I don’t like the term “get it out of your system”. I don’t want it out of my system. It’s this desire or drive or will or whatever it is that keeps me going. So how do you rid yourself of these wants? I guess one way is to actually follow through and accomplish what it is you want. I personally don’t doubt my abilities to accomplish what I set my mind to but right now I opt to be more present and available to those who need me more than I need to fulfill these wants. Sometimes timing is just off. So if getting it out of your system means giving it up then don’t. Maybe you need to wait a bit or maybe you need to alter your goal slightly but keep it. Gather info, talk to others with similar goals and stay connected.

A few years ago I woke up one morning, four days before what would become my first race, and decided that I was going to run that Sunday. I didn’t really get into it with anyone...there will always be someone to tell you you're nuts. I’m a bit of an introvert. Don’t like too much fuss. I just want to do my thing and most likely alone. That’s why I run. I like the solitude and I don’t need to do it with anyone. So just like that it may hit you - you wake up one day and decide. Everything starts somehow so maybe this is the day for you.

Enjoy yourself in good health/gena.

Thursday, October 30, 2008

Defy and Ascend

One day per week I spend a lunch hour feeding an elderly person. I sit in a room surrounded by older adults who unfortunately cannot feed or look after themselves. It’s a sad but very real state for these people and their families. When I first started doing this it was suggested that it must make me happy. I’m not sure about that. Actually I’m not sure what it makes me. When I leave I’m pretty detached but when I’m there I’m there wholly and I’m harshly reminded of the value and importance of good health. Getting older can stink sometimes but aging in good health with physical independence and strength is far better.

I’m reading a novel where the main character feels that his “…life has crested”. He’s climbed to the peek and peering over the edge to view what lies ahead he sees “…only deterioration-descent into aging…” and then goes on to say “… it’s not descending that is troubling but it’s the not ascending…” Pretty dramatic, no?

For the past year I’ve been working with an older adult who is in their 70’s and they are incredible; not afraid to try anything with total confidence in their physical strength and abilities. I guess this is what one might call a “dream client” – the kind that follows what is recommended, carries through and works just as hard even when I’m not around. And from where they were a year ago they have indeed ascended.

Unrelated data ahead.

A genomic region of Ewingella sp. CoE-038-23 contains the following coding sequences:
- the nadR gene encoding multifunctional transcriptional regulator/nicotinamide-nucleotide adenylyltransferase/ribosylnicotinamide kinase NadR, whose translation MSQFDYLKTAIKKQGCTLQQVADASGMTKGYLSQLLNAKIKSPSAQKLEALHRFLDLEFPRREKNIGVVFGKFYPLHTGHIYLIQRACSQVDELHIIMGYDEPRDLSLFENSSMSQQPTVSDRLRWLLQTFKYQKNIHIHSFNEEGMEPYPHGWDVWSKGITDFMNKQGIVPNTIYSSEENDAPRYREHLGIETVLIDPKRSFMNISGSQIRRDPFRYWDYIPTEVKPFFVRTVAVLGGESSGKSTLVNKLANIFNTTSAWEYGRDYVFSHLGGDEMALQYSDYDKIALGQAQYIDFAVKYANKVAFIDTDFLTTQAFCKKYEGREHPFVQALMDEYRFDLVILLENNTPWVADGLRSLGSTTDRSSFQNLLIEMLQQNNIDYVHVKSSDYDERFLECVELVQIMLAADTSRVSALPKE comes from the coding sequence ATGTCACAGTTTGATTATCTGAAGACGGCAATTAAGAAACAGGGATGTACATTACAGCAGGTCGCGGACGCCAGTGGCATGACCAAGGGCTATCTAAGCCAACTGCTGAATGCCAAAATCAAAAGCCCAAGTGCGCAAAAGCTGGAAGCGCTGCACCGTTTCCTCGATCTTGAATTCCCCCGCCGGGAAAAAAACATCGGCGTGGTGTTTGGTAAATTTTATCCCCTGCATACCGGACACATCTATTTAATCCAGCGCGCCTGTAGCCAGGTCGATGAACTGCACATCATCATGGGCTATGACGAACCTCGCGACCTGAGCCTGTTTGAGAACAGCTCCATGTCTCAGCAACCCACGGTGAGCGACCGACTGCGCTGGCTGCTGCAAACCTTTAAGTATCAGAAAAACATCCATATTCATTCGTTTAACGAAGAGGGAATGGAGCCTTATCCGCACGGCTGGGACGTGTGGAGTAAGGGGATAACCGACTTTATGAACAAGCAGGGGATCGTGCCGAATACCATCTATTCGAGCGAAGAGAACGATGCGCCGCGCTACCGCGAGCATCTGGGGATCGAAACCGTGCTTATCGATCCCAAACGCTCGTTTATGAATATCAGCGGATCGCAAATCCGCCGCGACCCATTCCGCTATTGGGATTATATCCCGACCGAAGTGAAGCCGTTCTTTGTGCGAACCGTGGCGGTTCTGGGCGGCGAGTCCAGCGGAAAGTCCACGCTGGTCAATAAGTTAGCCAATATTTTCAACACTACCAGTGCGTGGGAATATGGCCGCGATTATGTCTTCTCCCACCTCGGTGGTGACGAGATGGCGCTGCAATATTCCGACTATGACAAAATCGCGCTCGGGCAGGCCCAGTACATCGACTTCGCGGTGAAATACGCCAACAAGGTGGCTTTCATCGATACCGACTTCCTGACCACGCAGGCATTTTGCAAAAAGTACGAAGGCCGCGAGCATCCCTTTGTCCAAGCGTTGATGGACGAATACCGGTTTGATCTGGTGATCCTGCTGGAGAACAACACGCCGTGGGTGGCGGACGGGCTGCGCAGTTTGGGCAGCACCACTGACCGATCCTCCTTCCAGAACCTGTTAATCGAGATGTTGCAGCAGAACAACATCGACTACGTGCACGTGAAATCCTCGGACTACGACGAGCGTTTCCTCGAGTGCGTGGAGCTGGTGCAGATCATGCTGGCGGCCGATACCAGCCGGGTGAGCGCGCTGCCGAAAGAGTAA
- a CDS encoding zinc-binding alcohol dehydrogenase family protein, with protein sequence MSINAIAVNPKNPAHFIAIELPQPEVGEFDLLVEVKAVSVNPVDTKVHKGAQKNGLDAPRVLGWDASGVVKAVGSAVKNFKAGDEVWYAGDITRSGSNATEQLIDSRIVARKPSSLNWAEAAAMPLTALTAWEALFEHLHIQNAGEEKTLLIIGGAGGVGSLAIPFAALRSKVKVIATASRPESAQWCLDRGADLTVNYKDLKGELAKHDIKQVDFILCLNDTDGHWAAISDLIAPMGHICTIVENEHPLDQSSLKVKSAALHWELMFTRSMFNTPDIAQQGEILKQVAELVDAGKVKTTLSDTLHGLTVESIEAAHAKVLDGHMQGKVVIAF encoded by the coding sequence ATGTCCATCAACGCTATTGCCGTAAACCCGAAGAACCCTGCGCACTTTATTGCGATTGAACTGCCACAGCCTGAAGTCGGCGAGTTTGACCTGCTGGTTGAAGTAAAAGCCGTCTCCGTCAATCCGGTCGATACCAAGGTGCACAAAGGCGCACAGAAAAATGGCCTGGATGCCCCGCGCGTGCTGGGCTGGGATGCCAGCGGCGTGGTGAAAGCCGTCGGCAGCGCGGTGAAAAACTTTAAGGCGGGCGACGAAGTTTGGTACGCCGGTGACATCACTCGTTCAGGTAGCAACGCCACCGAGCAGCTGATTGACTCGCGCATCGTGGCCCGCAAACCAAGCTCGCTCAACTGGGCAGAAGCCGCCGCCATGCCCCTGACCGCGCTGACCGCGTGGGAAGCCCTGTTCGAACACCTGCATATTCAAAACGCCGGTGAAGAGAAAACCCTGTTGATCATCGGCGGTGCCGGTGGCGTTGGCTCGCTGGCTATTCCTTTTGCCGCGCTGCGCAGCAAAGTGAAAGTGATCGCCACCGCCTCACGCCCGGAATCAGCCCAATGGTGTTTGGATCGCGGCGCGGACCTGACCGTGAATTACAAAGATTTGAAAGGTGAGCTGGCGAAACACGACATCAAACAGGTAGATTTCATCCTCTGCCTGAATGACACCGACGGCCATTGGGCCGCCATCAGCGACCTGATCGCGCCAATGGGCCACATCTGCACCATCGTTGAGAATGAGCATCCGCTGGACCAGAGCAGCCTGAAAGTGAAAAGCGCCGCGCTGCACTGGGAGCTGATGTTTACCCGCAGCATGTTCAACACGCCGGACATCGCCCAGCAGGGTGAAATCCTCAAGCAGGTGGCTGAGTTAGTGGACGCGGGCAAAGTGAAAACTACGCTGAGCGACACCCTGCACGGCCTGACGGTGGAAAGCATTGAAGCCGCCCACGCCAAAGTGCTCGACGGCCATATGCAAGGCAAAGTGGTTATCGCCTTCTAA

I read a slogan on a poster recently that read “Getting Old Is Not For Sissies”and it displayed a mature gentleman doing one mean pushup. Which reminds me – how many pushups and chin-ups can you do? Most people I ask haven’t done a chin-up since grade school. Let’s face it – from the day we’re born we just keep getting older and although aging is a complex process it is a process we can defy along the way. At least I intend to. So go ahead and be defiant - one pushup at a time.

Enjoy yourself in good health/gena.

Wednesday, October 22, 2008

Make It Your Olympics

A few months ago while training for a marathon I developed an injury. When you’re an active individual an injury can be crippling to your soul. So I laid off the running and during that time I was offered various words of “consolation”. There was the typical “oh you’ll be o.k.” and the “ugh that sucks” and my favourite “stop running you’re going to be crippled!” Although I think they all came from a place of deep regard one was most intense and came at me in a firm, matter-of-fact kind of tone: “GENA! Olympic athletes train for years and withdraw from the games due to injuries.” I’d call this a reality check and not because of the tone but because of the…well - the reality of it. My reaction to this? (rhetorical question) “But marathons are MY Olympics!”

This leads me to my next question (not rhetorical). Have you thought of doing a 5K, 10K, half or full marathon? If you really want too but think you can’t you’ll have to find a better excuse. It starts in your head. Set a goal, do some research, talk to someone who knows a little more than you do and establish a safe training plan.

Every time I go for a run I’m humbled by the fact that my feet always carry me back home. They just know what to do. During my recent marathon I passed and was passed by people of all ages, shapes and sizes. There was a woman in her late 60’s who ran across the finish line seven minutes ahead of me. I’m thirty years her junior by the way and this was a new personal best or me.

If you can see it in your head you can do it. I don’t doubt that about anyone who wants to do something. I have to warn you though; the exhilaration at the finish line, any finish line, can sometimes be addictive and life altering. Everyone has an athlete within. Make whatever it is your Olympics.

Enjoy yourself in good health/gena.

Friday, October 17, 2008

First Get Uncomfortable. Then Get Comfortable In Your Body

After a brisk walk this morning it occurred to me that although I had worked up a sweat I still had some in me to go. It’s sometimes hard to push ourselves during our workouts but maintaining comfort during most workouts will leave you, well – just feeling comfortable.

Being creatures of habit and comfort the biggest challenge is getting uncomfortable. And really, at the end of the day who really wants to feel uncomfortable? I’m running my third marathon in a five month span. My second and third marathons are 21 days apart. I also have kids. Two of them. I think I know a little something about discomfort.

Well, if you want to see changes in your body composition, endurance and overall well being at some point you will have to feel uncomfortable. During your walk, run or resistance training exercises incorporate bursts of high intensity: increase your speed for 30-60 second intervals or go to failure on at least one of your resistance training sets.

Not every workout requires maximum effort for the whole time but push yourself a little further and you’ll be surprised how much is really in you. After all, I spend a good part of my day reminding people of that. And I’m always right. When you think you can’t do one more or run anymore or any faster – do it anyways.

Enjoy yourself in good health/gena